Wow. Tough counterpoint. I concede, being a whiny little bitch and all…


The DoD (or Congress) draws up specific guidelines on what is and isn't "humiliating and degrading treatment."
End of story.

Sorry – again, not. What is humiliating and degrading to one is laughable to another. If you tore up a bible in front of me and flushed the pieces down the toilet I would be pissed only if you made me late for chow. How can Congress say what I do or do not find humiliating? That is strictly based in my upbringing – Congress or the DoD knows squat about that. Can you honestly say that Congress gets to decide what is humiliating or degrading to you?

If you tore up a bible in front of me and flushed the pieces down the toilet I would be pissed only if you made me late for chow.

And yet exactly that was done in training interrogators, for very obvious reasons.

To be clearer (hopefully) – here is my point:

The E-6 interrogator should not be expected to memorize and correctly implement the cultural, religious, and personal “hot buttons” of every individual they may encounter as part of their assigned tasks. To expect that in an international, multi-religion, and all around culture-of-the-victim societies is insane. Give these folks some clear guidelines – then, if they violate them, they are wrong and prosecute them. I am not saying they are faultless – I am saying they had crappy guidelines to begin with and this BS only confuses things.

Degradation and humiliation are personal and cultural by definition. This language is ambiguous and open to abuse - period. It is “feel good” crap with no defined boundaries

"Can you honestly say that Congress gets to decide what is humiliating or degrading to you?"

Why would Congress care about my opinion?

This is ridiculous; Congress doesn't write guidelines, and neither does the DoD, by consulting prisoners about how they feel.

"Degradation and humiliation are personal and cultural by definition."

Who cares? One writes objective rules, and that's that, and what a prisoner feels about it is as irrelevant as what any prisoner feels about the conditions of prisoner treatment.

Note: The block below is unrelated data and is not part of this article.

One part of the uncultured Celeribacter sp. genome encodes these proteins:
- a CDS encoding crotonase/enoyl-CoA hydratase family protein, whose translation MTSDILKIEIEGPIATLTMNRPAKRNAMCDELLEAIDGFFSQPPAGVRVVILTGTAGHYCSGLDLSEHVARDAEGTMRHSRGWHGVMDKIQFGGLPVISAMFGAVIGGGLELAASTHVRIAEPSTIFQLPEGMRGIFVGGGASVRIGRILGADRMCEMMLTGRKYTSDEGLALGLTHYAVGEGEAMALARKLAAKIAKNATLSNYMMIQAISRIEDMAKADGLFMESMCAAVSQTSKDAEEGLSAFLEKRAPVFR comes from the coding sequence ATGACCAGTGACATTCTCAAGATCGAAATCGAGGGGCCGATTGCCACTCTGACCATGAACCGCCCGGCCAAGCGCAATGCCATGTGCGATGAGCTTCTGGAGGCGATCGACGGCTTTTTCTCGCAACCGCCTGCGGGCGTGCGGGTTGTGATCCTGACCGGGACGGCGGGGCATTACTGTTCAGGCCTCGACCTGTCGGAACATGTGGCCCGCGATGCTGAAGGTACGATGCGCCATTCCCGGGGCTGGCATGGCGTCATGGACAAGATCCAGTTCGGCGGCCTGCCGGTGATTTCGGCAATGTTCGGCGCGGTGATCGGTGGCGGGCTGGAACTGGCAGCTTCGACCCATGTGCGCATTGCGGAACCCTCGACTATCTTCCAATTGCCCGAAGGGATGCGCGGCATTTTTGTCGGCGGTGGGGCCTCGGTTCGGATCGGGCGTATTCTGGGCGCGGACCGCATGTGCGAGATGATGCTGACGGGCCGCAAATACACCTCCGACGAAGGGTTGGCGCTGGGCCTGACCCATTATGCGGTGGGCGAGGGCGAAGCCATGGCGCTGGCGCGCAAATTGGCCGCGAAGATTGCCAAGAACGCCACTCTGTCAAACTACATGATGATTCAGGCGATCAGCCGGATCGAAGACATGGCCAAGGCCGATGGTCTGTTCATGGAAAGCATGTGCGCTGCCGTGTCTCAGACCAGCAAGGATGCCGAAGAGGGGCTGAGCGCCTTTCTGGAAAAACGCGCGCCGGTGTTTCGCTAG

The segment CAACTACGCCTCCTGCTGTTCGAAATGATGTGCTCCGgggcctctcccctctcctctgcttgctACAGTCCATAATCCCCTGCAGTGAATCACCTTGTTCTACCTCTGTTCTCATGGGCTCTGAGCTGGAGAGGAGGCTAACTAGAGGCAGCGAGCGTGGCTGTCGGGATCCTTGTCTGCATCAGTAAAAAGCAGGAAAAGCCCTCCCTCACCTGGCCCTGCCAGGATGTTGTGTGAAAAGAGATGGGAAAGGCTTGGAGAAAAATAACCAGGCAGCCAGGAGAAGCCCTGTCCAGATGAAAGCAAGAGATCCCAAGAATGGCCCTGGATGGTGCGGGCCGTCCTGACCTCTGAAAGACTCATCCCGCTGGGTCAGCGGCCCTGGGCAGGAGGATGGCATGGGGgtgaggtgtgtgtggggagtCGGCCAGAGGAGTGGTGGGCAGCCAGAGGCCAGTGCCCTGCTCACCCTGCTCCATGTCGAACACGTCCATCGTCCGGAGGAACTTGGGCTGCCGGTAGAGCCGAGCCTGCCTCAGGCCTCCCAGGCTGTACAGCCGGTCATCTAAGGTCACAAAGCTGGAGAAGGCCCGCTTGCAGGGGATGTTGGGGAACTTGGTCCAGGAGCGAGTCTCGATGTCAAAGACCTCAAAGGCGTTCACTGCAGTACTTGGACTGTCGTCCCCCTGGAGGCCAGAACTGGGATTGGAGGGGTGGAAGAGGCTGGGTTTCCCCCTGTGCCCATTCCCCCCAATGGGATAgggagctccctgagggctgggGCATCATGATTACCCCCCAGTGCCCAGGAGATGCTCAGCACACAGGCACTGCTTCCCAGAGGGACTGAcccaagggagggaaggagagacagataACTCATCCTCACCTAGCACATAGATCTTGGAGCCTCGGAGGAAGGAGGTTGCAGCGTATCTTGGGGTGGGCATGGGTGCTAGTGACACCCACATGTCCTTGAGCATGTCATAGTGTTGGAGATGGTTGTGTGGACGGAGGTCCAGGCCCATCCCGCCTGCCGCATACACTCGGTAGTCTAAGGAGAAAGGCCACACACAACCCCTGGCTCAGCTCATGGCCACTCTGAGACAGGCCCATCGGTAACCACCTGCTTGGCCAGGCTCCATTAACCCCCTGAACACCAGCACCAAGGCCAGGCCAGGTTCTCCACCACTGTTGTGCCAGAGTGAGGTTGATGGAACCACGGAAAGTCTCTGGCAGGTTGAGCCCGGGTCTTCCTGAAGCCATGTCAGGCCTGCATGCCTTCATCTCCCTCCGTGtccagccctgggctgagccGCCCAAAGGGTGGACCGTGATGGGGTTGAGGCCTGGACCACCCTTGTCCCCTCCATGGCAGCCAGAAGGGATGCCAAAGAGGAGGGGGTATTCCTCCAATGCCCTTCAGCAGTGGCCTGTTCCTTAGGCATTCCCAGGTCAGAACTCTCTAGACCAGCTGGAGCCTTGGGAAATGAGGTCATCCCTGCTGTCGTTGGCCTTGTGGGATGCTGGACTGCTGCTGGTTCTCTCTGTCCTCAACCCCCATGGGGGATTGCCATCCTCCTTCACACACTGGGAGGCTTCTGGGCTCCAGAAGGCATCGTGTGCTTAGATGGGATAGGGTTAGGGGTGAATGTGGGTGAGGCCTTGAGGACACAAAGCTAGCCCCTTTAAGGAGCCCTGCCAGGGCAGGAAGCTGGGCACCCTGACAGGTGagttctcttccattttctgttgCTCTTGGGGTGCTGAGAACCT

This is true no matter who the prisoner is. What they think is irrelevant. That some will disagree doesn't matter. I don't know anyone who is arguing that it should.

Oh, and the "your type wouldn't whine like little bitches" addressed to you, OCSteve, was way out of line, IMO.

OCSteve: The E-6 interrogator should not be expected to memorize and correctly implement the cultural, religious, and personal “hot buttons” of every individual they may encounter as part of their assigned tasks.

You're shoving three things together that don't make sense.

Why shouldn't an interrogator be expected to memorize the cultural and religious "hot buttons" of every individual they are expected to interrogate? Do you think that Americans can't be expected to memorize that much information? (I disagree.) I don't understand what you mean by "implement" - but memorize, sure, why not? What's your problem with Americans being expected to memorize useful and necessary information? Again, do you think Americans just aren't capable of memorization? I'm okay with Americans being given a crib sheet to consult if they really can't remember stuff, but most people are better at remembering things than they think they are, if they're given the right training.

If interrogation is important, the right training should be given. If interrogation is unimportant, why's it being done?

Personal "hot buttons" - well, if something is an unexpected personal "hot button" an interrogator wouldn't necessarily know anything about it in advance. But once an interrogator knows about a personal "hot button" for a prisoner being interrogated, are you seriously suggesting that this information should just be forgotten? That it shouldn't be memorized?

You are talking as if interrogating prisoners was an unimportant lousy job that no one can be expected to receive special training for.

The comments to this entry are closed.

Blog powered by Typepad